Background: Standard clinical and laboratory parameters have limited predictive values for discriminating between active lupus nephritis and chronic disease. The objective of this study was to examine the predictive utility of a second kidney biopsy in patients with lupus nephritis.
Methods: Patients with lupus nephritis were advised to have second kidney biopsies at the end of the maintenance phase of their therapies. Baseline and second renal biopsies were re-classified by pathologists blinded to the clinical data. The relationships between remission status and histological parameters were examined.
Results: Included in this study were 77 patients followed up for a median duration of 8.7 years (interquartile range, 5.3-10.1 years). Their renal survival rates were 93% for those in complete remission (CR), 69% for partial remission (PR) and 41% for no remission (NR). One-third of the patients with PR and 14% of patients with NR had no histological evidence of active disease on second biopsy. At the second biopsy, but not at the baseline biopsy, activity index was predictive of survival. The 10-year renal survival rate was 100% for those with an activity index of 0, 80% for those with an activity index of 1 or 2 on the second biopsy and 44% for those with an index of >2, regardless of remission status.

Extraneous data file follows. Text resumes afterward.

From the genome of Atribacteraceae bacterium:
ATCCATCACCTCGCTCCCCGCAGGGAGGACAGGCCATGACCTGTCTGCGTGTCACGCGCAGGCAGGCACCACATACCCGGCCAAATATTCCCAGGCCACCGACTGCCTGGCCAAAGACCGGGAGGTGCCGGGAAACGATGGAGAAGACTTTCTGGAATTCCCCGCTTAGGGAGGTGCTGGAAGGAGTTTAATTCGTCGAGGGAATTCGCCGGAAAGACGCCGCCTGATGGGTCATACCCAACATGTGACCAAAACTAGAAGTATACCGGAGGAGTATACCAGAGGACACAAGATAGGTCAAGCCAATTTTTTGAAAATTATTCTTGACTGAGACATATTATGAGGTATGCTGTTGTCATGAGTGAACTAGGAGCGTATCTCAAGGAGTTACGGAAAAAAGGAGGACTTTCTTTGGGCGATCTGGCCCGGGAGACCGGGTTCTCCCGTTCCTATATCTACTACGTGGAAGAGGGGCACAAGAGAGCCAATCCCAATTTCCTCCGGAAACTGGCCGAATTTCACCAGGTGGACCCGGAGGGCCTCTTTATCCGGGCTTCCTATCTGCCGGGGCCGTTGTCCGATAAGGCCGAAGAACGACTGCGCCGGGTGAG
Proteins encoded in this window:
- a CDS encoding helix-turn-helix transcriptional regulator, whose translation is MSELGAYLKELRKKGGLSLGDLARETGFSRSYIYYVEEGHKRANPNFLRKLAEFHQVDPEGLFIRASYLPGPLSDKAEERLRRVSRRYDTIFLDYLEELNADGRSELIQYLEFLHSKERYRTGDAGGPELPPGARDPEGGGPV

Conclusion: Second kidney biopsy at the end of maintenance phase of therapy is an important diagnostic and prognostic tool that could guide physicians to safer practices with better outcomes.